My experience with a gluten-free and dairy-free lifestyle. I try to do it as cheaply and easily as possible--so here goes.
Oh, and if/when I follow you, it'll be be through my other blog, as this one is linked through it. :)
People who can eat gluten honestly have no idea how lucky they are when it comes to pizza crust.
I’ve been trying to find a fairly cheap method for making pizza (something that’s a weekly tradition in my family), and it seems that yesterday I finally stumbled upon the answer: corn flour.
Also called “masa harina”, corn flour is an interesting substance that most people use to sprinkle under their already stretched-out, gluten-ridden, soon-to-be-puffy-and-delicious pizza dough. They use it to make it crispy on the bottom, and they occasionally add it into the dough itself to make it more crispy throughout.
A few days ago, I learned that people make pizza crust using mashed potatoes. At first, I was a little weirded out, but then it dawned on me: mashed potatoes get crispy when they are put in the oven, and they’re pretty sticky…almost like glue. Hmmm.
Corn Flour Potato Pizza Crust:
- 1/2 cup mashed potatoes (I kept the skins on)
- 1 cup corn flour (NOT cornmeal)
- Water (enough to make a dough you can roll out)
- Preheat oven to 425 degrees Fahrenheit.
- Blend the potatoes and corn flour. It should be pretty crumbly, and you might have some flour that won’t be picked up by the moistness of the potatoes.
- Add the water
- Grease a pizza pan (I used Pam Cooking Spray), place dough on the center of the pan.
- Using a rolling pin, roll out the dough until it’s thinned to your liking (mine was pretty thin).
- Bake until crispy (it should be brown around the edges). (About 20 minutes)
Before I baked mine, I sprinkled salt, granulated garlic, and basil over the top to give it an extra flavor. Corn flour has an odd-ish flavor, sort of bland, so adding extra seasonings to it will help make this crust taste amazing.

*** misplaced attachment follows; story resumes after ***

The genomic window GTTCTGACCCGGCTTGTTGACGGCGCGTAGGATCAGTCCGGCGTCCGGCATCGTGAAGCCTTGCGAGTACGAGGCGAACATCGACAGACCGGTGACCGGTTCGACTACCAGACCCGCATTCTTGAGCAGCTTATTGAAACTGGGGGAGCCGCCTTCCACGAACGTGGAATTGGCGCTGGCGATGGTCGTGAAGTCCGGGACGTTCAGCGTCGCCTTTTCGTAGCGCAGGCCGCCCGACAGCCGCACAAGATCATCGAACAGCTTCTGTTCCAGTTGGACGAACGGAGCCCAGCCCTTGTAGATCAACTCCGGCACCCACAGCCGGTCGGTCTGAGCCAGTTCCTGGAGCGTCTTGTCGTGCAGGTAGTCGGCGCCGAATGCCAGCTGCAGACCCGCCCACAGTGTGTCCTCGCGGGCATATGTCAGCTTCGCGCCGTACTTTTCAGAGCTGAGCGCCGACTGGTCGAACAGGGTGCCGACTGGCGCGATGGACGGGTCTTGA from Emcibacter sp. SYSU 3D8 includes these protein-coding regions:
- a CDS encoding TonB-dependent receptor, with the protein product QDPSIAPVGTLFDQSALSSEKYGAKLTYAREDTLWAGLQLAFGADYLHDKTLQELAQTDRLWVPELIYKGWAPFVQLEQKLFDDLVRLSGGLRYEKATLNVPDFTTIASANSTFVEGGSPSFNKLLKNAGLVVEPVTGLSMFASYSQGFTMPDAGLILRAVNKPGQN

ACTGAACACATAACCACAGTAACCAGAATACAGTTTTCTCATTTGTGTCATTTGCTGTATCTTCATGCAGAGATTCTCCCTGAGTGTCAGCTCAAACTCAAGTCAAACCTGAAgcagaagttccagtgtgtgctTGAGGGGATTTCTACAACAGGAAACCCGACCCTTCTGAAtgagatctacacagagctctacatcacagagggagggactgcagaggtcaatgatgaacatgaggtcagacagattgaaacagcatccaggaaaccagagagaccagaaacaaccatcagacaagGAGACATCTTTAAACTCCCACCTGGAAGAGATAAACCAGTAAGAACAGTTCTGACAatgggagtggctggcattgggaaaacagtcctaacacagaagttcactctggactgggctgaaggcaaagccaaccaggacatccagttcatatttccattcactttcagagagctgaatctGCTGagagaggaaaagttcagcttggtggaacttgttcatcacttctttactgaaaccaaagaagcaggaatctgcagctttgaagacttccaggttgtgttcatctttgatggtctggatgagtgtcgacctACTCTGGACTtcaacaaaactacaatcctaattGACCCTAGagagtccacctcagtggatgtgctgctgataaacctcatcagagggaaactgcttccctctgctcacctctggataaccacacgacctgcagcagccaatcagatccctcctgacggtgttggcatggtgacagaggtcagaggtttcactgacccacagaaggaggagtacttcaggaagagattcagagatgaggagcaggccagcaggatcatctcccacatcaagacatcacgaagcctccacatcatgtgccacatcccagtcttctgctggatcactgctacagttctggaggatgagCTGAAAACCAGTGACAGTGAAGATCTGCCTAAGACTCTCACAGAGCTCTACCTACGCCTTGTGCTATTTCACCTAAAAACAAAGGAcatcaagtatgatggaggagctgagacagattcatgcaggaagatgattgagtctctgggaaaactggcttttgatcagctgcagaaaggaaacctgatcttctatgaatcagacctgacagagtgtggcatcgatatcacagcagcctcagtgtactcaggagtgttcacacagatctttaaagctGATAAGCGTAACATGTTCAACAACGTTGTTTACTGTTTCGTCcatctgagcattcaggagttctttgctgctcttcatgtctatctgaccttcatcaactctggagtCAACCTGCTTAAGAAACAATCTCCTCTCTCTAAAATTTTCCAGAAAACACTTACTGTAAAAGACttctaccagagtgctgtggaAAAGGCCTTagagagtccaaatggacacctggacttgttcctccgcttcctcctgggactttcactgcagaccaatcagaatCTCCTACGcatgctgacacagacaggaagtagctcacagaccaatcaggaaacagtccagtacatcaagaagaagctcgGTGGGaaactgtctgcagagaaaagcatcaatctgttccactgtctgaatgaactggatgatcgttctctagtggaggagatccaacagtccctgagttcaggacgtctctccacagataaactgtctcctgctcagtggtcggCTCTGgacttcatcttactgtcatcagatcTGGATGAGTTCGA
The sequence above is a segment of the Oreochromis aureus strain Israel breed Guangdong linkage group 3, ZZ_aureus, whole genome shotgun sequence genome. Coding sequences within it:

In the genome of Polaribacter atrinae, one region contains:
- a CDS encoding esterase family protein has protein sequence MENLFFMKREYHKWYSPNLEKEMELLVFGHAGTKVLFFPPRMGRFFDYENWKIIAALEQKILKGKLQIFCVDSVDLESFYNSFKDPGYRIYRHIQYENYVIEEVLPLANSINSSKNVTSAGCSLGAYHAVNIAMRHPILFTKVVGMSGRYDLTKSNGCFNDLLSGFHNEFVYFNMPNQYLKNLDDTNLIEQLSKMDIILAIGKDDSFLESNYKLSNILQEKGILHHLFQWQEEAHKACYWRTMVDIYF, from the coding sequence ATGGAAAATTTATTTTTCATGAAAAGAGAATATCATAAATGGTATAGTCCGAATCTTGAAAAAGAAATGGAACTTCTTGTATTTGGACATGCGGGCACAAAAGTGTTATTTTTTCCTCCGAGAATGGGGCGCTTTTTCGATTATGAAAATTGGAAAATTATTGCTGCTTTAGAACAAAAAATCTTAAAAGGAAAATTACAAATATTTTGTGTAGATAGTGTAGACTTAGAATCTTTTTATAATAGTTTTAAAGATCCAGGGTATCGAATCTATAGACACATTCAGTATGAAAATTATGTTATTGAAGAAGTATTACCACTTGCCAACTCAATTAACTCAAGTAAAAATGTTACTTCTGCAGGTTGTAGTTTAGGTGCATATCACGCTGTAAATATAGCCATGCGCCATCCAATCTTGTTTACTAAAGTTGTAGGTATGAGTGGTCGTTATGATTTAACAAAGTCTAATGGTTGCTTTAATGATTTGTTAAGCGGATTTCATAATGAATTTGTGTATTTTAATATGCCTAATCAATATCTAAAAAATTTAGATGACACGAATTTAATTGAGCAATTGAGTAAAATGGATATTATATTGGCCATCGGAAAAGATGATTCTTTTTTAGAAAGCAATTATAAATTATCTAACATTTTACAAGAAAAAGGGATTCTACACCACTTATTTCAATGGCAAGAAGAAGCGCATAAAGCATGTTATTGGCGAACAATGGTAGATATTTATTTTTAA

After I baked it, let it cool, and later made a full-out pizza (baked and all), I was pleasantly surprised by how it all turned out. The crust is crispy enough that it wasn’t soggy or floppy (which I don’t like), but it wasn’t rock-hard. The texture was surprisingly smooth, too, and I personally didn’t notice the typical “grittiness” that people often complain about when using cornflour/cornmeal (which are two different things, keep in mind). I imagine the mashed potatoes added a lot of softness to this dough, which may have saved it from disaster. To add some nutrition, I might consider using mashed sweet potatoes next time. Who knows…orange pizza crust could be good.
This crust doesn’t really puff up like normal pizza dough (but what gluten-free pizza crust does, right?), but if you’re not super picky about that sort of thing, you’re in luck. I used to miss this thickness, but I’ve learned to live without it—nowadays, as long as I have any pizza at all, I’m okay.
Mostly what gets me is that this recipe was a first-time try, it’s super cheap (especially compared to how much those bloody gluten-free pizza-crust mixes cost in the store) and how much of a gamble it is to risk wasting expensive flours and whatnot on trial-and-error recipes you might find online or mixes you’ll find in the store.
So…give it a whirl. And if you successfully add a new twist to it, drop me a line and let me know! :)
P.S. Sorry for not having any pictures. I’ll definitely try my best to include pictures from now on, with anything I post recipe/technique-wise.